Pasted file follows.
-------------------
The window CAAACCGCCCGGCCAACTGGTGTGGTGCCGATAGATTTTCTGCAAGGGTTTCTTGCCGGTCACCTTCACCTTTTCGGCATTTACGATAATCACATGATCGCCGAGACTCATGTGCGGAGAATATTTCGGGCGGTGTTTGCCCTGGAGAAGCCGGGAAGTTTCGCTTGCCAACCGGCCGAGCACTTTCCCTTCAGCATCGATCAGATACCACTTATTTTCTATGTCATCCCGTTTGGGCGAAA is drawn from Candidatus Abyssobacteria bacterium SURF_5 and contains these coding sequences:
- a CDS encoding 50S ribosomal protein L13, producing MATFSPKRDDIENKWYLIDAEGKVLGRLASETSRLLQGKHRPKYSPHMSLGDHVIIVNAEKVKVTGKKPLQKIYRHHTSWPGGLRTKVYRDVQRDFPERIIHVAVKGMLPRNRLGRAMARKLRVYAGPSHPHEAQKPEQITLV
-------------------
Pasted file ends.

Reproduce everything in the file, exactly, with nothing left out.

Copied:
The window CAAACCGCCCGGCCAACTGGTGTGGTGCCGATAGATTTTCTGCAAGGGTTTCTTGCCGGTCACCTTCACCTTTTCGGCATTTACGATAATCACATGATCGCCGAGACTCATGTGCGGAGAATATTTCGGGCGGTGTTTGCCCTGGAGAAGCCGGGAAGTTTCGCTTGCCAACCGGCCGAGCACTTTCCCTTCAGCATCGATCAGATACCACTTATTTTCTATGTCATCCCGTTTGGGCGAAA is drawn from Candidatus Abyssobacteria bacterium SURF_5 and contains these coding sequences:
- a CDS encoding 50S ribosomal protein L13, producing MATFSPKRDDIENKWYLIDAEGKVLGRLASETSRLLQGKHRPKYSPHMSLGDHVIIVNAEKVKVTGKKPLQKIYRHHTSWPGGLRTKVYRDVQRDFPERIIHVAVKGMLPRNRLGRAMARKLRVYAGPSHPHEAQKPEQITLV